How Patent Box Tax Relief Can Save Tax on a Deal
By now, you may be aware that the new Patent Box Tax Relief (the “Relief”), introduced on 1 April 2013, can save your company tax on profits arising from eligible sales and licence income. We’re presently in the transition period…
Blog25th Sep 2014
By now, you may be aware that the new Patent Box Tax Relief (the “Relief”), introduced on 1 April 2013, can save your company tax on profits arising from eligible sales and licence income.
We’re presently in the transition period heading down to an effective 10% tax rate come 1 April 2017, but even in the current financial year the e1ective tax rate on relevant profits is 13.3%.
But were you aware that this Relief can also apply when you are selling your company’s trade and assets?
In summary, the Relief can apply where your company is selling eligible patents (broadly, those of the UK Patent Office, the European Patent O8ce [which have been subsequently validated in other countries] and certain other European countries), or exclusive licences of qualifying patents, and you fulfil the necessary other conditions (for example the development condition).
Are you selling a qualifying patent? Your advisors (both patent attorneys and tax) will be able to confirm this for you. You should note that only disposals of eligible patents or exclusive licences of eligible patents are within the Relief: if the same item/process has been protected in other non-qualifying countries then proceeds allocated to those other patents will not be eligible for the Relief.
Assuming that you are disposing of qualifying patents, you should agree with the purchaser which of the proceeds out of the total deal should be allocated to those patents and have this itemisation of proceeds noted on the sale document.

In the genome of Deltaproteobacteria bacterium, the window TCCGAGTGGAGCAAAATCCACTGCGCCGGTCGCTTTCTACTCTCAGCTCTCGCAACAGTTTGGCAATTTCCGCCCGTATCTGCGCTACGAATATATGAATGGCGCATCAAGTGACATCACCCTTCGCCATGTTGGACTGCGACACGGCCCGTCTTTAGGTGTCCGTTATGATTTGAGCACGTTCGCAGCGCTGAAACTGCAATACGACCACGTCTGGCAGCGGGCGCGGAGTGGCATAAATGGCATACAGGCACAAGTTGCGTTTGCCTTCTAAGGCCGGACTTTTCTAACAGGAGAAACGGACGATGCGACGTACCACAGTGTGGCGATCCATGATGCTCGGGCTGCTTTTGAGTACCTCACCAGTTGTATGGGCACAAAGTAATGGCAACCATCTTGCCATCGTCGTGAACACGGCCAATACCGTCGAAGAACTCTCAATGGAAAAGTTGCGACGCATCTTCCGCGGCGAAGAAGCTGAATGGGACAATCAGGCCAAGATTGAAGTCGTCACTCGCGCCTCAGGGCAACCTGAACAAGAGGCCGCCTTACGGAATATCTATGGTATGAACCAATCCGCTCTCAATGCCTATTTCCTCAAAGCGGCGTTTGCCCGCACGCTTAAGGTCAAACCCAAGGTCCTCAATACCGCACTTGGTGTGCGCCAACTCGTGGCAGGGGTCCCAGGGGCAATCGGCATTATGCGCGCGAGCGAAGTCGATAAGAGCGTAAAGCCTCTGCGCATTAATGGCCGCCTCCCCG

If your sale documentation does not itemise the consideration, you will have to allocate this on a just and reasonable basis between the qualifying and non-qualifying parts. What is just and reasonable will depend upon the circumstances of your case. For example, it might be appropriate, where you have income arising from both qualifying and non-qualifying patents covering the same item/process that you could base this allocation on historic income generated from the various countries covered by the patents. An alternative would be to have a valuation done by a third party valuer.
Even if you are planning to have an itemised consideration noted in your sale document, you should bear in mind that this should again be based on a just and reasonable allocation of the proceeds.
The above has been looking at the deal from the vendor’s point of view. If however you are the purchaser in a trade and assets deal, you could use the knowledge gained in the deal process that your vendor is eligible for the Relief as a bargaining tool in determining the price.
A final word of caution: if you want to claim the Relief then you have to elect into the Patent Box regime within two years of the end of your company’s accounting period in which you would wish to commence claiming the Relief.
These rules can be complex but the savings can be considerable. If your company holds eligible patents outright or licences them in, you should seek professional advice to establish how you can benefit.